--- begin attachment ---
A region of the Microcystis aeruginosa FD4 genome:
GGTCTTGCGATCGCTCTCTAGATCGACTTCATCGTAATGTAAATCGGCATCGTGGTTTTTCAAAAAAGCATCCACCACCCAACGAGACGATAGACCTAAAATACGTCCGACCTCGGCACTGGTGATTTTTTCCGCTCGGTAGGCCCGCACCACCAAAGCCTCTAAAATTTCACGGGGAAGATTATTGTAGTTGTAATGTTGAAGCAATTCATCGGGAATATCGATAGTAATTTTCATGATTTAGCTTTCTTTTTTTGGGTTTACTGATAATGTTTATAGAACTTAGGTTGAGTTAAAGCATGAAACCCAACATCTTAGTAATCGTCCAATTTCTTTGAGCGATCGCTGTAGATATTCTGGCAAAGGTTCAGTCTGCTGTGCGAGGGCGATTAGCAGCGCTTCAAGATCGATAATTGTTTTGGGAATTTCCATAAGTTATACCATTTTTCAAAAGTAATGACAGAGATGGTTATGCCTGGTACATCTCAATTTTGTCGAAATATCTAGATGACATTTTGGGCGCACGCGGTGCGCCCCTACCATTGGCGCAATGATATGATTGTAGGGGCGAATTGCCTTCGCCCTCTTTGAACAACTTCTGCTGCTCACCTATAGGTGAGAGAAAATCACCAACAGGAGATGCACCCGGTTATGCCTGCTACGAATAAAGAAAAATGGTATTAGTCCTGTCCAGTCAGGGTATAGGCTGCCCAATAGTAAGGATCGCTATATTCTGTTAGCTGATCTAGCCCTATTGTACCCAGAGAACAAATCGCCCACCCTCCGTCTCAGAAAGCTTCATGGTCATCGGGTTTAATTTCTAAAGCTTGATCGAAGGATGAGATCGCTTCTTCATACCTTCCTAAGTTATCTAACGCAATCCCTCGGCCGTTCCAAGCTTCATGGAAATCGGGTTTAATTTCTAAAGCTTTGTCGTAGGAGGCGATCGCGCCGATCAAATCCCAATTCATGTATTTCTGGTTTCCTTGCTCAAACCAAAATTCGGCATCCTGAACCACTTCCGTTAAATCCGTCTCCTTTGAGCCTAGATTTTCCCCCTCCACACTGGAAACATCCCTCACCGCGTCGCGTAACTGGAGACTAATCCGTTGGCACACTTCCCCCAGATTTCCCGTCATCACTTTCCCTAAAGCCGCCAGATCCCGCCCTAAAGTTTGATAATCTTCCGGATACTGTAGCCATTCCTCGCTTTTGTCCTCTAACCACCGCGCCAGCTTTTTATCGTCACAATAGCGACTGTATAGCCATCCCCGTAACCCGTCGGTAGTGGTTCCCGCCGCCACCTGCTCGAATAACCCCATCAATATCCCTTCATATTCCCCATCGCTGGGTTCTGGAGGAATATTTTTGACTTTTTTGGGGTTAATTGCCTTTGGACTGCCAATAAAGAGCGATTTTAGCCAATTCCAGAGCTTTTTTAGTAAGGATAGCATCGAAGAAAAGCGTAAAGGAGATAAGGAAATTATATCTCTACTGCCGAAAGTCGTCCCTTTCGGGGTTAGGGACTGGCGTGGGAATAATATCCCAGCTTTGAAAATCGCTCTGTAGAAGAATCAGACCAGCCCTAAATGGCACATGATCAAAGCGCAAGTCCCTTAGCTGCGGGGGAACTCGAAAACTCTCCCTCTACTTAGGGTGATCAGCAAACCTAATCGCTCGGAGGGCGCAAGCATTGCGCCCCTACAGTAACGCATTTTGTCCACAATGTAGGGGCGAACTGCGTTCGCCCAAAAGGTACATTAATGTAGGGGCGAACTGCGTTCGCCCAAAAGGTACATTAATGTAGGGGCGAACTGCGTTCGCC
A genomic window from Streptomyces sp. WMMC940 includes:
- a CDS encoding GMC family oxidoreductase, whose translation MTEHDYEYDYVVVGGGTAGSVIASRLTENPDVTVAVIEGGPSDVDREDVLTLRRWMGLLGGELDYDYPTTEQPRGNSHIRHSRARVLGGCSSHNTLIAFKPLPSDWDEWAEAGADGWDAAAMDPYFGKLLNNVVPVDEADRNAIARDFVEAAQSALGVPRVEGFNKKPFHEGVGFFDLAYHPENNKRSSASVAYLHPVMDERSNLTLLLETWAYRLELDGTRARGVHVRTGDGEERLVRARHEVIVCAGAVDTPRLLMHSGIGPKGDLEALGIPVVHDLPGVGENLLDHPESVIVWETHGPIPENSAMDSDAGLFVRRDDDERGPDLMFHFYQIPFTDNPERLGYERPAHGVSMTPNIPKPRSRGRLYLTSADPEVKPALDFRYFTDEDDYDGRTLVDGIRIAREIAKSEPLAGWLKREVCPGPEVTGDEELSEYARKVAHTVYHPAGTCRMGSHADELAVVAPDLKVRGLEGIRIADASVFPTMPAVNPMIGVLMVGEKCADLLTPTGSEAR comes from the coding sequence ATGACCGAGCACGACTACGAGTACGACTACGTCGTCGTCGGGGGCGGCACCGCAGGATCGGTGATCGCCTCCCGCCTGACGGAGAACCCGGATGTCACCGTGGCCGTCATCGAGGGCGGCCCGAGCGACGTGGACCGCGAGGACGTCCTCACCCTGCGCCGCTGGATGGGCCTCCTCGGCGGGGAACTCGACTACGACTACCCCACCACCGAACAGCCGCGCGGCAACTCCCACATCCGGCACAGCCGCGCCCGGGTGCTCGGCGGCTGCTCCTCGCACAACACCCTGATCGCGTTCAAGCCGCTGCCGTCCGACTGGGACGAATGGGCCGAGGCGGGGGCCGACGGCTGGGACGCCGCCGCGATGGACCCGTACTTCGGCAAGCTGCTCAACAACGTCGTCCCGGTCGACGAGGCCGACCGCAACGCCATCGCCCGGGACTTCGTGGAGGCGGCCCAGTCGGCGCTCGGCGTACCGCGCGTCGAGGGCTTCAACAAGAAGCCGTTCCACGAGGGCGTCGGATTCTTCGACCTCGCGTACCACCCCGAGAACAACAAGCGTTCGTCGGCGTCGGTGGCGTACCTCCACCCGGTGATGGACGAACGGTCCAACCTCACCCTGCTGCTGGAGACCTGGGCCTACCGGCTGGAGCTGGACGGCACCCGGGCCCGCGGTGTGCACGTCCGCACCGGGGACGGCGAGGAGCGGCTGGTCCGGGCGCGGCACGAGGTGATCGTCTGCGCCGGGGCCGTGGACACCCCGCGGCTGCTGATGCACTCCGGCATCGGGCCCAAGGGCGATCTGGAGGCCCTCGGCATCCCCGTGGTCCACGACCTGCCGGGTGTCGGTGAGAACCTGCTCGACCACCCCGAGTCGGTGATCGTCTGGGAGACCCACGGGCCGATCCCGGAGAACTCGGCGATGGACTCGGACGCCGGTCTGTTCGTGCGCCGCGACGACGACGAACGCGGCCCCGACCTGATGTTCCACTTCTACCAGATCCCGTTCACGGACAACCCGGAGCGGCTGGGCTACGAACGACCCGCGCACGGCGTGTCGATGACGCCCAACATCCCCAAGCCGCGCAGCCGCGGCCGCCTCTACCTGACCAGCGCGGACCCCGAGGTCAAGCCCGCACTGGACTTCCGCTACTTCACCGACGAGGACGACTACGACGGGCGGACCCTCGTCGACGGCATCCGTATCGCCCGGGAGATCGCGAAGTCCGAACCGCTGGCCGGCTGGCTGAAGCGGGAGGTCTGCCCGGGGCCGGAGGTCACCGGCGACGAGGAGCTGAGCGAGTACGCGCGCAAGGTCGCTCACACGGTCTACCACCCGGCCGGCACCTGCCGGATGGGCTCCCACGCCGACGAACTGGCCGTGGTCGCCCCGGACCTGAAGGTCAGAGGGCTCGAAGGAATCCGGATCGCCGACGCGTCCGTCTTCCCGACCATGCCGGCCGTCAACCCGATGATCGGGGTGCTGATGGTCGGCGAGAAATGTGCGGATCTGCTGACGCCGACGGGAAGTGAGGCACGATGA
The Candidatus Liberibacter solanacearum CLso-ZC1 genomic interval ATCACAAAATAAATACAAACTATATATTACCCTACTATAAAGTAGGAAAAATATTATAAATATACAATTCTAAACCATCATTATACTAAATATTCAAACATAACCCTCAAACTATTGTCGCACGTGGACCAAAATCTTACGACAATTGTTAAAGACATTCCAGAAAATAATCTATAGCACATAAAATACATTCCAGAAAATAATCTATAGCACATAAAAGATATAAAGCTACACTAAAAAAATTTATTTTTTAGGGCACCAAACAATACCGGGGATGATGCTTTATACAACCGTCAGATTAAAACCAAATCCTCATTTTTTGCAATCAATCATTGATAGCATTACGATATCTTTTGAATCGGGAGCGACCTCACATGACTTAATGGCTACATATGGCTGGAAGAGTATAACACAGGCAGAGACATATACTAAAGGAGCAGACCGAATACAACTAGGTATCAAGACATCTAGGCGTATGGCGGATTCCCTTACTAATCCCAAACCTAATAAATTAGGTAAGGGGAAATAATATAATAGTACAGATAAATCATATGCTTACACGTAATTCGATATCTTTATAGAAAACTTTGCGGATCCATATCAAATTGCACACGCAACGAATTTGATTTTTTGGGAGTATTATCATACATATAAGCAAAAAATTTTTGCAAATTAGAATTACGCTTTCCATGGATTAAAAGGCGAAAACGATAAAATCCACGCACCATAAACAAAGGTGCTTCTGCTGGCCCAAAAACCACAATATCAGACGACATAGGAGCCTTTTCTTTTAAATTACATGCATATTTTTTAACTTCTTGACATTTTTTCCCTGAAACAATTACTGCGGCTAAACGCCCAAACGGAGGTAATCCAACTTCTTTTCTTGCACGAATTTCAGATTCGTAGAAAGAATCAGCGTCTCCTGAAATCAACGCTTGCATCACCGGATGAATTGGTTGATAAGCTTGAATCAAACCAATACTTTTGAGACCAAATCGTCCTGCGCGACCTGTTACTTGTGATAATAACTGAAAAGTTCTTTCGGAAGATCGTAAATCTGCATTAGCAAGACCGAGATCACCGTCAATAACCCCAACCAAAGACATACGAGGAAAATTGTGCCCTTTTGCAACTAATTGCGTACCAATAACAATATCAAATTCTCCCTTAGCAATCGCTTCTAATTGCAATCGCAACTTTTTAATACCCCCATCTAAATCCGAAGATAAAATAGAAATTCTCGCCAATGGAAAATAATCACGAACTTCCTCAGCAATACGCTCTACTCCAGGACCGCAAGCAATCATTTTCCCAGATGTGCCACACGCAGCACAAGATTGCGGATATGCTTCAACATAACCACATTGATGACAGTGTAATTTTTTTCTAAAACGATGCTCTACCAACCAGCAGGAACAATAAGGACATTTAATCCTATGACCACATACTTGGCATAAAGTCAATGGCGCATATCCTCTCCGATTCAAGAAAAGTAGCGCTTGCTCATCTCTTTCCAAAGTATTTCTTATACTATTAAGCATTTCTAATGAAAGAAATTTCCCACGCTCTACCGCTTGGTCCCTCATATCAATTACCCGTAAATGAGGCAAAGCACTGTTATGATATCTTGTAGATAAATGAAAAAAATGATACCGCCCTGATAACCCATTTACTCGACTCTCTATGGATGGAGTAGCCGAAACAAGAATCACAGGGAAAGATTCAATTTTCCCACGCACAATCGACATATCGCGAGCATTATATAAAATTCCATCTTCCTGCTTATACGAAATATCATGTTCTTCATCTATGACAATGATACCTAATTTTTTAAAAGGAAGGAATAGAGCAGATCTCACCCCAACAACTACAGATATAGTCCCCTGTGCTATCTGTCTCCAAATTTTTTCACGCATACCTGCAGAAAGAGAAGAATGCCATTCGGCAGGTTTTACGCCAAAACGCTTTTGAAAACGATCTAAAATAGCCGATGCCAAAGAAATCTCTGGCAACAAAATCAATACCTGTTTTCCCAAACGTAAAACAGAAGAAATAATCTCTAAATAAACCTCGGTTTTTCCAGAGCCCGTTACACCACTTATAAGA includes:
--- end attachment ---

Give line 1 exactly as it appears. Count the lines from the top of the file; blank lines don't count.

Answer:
A region of the Microcystis aeruginosa FD4 genome: